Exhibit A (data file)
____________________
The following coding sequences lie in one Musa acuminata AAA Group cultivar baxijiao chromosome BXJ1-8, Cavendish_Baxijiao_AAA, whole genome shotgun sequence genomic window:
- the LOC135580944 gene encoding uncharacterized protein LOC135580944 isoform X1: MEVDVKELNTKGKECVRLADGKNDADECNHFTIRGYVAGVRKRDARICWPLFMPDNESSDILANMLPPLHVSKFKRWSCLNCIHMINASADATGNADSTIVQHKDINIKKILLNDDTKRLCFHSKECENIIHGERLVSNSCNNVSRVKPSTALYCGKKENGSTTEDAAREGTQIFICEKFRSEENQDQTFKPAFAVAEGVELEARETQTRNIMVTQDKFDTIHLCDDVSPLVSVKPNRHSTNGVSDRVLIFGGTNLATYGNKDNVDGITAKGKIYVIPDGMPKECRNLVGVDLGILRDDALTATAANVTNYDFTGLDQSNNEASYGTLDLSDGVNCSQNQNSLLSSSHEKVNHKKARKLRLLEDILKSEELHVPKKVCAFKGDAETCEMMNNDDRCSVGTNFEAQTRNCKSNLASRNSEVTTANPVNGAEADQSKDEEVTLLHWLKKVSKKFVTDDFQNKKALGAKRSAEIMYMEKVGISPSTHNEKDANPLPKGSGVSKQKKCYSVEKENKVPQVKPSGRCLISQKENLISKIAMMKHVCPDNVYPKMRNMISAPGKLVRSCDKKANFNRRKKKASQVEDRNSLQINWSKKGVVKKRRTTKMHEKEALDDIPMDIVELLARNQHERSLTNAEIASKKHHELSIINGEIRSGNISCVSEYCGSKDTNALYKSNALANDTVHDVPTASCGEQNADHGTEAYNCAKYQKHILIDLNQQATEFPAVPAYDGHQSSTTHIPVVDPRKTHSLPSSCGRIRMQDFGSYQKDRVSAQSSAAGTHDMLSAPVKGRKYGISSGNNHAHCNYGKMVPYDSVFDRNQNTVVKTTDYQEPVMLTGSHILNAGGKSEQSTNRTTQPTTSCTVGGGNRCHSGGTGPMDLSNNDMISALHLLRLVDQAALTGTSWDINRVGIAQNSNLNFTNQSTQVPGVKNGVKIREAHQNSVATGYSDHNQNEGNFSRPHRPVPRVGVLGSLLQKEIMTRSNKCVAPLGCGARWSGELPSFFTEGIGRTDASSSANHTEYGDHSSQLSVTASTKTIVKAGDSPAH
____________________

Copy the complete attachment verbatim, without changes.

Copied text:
The following coding sequences lie in one Musa acuminata AAA Group cultivar baxijiao chromosome BXJ1-8, Cavendish_Baxijiao_AAA, whole genome shotgun sequence genomic window:
- the LOC135580944 gene encoding uncharacterized protein LOC135580944 isoform X1: MEVDVKELNTKGKECVRLADGKNDADECNHFTIRGYVAGVRKRDARICWPLFMPDNESSDILANMLPPLHVSKFKRWSCLNCIHMINASADATGNADSTIVQHKDINIKKILLNDDTKRLCFHSKECENIIHGERLVSNSCNNVSRVKPSTALYCGKKENGSTTEDAAREGTQIFICEKFRSEENQDQTFKPAFAVAEGVELEARETQTRNIMVTQDKFDTIHLCDDVSPLVSVKPNRHSTNGVSDRVLIFGGTNLATYGNKDNVDGITAKGKIYVIPDGMPKECRNLVGVDLGILRDDALTATAANVTNYDFTGLDQSNNEASYGTLDLSDGVNCSQNQNSLLSSSHEKVNHKKARKLRLLEDILKSEELHVPKKVCAFKGDAETCEMMNNDDRCSVGTNFEAQTRNCKSNLASRNSEVTTANPVNGAEADQSKDEEVTLLHWLKKVSKKFVTDDFQNKKALGAKRSAEIMYMEKVGISPSTHNEKDANPLPKGSGVSKQKKCYSVEKENKVPQVKPSGRCLISQKENLISKIAMMKHVCPDNVYPKMRNMISAPGKLVRSCDKKANFNRRKKKASQVEDRNSLQINWSKKGVVKKRRTTKMHEKEALDDIPMDIVELLARNQHERSLTNAEIASKKHHELSIINGEIRSGNISCVSEYCGSKDTNALYKSNALANDTVHDVPTASCGEQNADHGTEAYNCAKYQKHILIDLNQQATEFPAVPAYDGHQSSTTHIPVVDPRKTHSLPSSCGRIRMQDFGSYQKDRVSAQSSAAGTHDMLSAPVKGRKYGISSGNNHAHCNYGKMVPYDSVFDRNQNTVVKTTDYQEPVMLTGSHILNAGGKSEQSTNRTTQPTTSCTVGGGNRCHSGGTGPMDLSNNDMISALHLLRLVDQAALTGTSWDINRVGIAQNSNLNFTNQSTQVPGVKNGVKIREAHQNSVATGYSDHNQNEGNFSRPHRPVPRVGVLGSLLQKEIMTRSNKCVAPLGCGARWSGELPSFFTEGIGRTDASSSANHTEYGDHSSQLSVTASTKTIVKAGDSPAH